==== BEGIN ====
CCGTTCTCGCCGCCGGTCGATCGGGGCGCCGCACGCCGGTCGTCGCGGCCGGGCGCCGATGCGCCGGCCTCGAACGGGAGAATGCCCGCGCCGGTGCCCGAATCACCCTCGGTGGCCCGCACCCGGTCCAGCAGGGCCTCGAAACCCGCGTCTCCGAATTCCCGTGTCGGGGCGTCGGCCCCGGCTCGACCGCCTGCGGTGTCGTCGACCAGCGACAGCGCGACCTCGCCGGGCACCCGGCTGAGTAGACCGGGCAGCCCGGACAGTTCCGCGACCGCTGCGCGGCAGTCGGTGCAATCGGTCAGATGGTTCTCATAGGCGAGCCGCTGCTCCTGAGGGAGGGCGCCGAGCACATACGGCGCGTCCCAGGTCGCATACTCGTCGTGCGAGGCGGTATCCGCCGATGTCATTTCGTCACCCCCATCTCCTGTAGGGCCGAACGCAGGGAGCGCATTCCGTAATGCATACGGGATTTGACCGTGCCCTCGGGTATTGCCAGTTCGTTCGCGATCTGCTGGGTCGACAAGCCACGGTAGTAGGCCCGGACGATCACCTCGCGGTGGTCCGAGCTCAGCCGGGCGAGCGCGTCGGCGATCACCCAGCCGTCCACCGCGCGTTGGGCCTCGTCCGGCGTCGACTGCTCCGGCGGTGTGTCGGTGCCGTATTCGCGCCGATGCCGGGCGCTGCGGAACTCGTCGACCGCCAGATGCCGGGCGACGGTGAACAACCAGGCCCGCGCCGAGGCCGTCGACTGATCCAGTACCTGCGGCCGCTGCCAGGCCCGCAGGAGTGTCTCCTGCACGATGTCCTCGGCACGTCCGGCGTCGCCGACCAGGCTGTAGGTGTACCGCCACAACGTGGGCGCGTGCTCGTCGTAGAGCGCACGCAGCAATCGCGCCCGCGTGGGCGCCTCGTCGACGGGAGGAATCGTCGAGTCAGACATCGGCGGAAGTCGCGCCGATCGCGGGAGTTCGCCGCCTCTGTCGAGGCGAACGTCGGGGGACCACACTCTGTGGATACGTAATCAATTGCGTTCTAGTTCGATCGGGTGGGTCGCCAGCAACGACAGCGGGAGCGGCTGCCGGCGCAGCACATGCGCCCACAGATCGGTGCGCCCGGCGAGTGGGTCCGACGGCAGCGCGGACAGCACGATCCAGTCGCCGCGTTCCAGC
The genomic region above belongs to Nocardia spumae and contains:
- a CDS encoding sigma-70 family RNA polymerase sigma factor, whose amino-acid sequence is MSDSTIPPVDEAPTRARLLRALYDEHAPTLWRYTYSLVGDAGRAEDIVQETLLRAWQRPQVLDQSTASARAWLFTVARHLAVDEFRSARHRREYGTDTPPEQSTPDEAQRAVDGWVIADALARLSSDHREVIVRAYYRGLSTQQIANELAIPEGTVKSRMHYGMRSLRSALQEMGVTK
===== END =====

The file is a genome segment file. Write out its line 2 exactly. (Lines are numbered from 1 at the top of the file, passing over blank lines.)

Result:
The genomic region above belongs to Nocardia spumae and contains: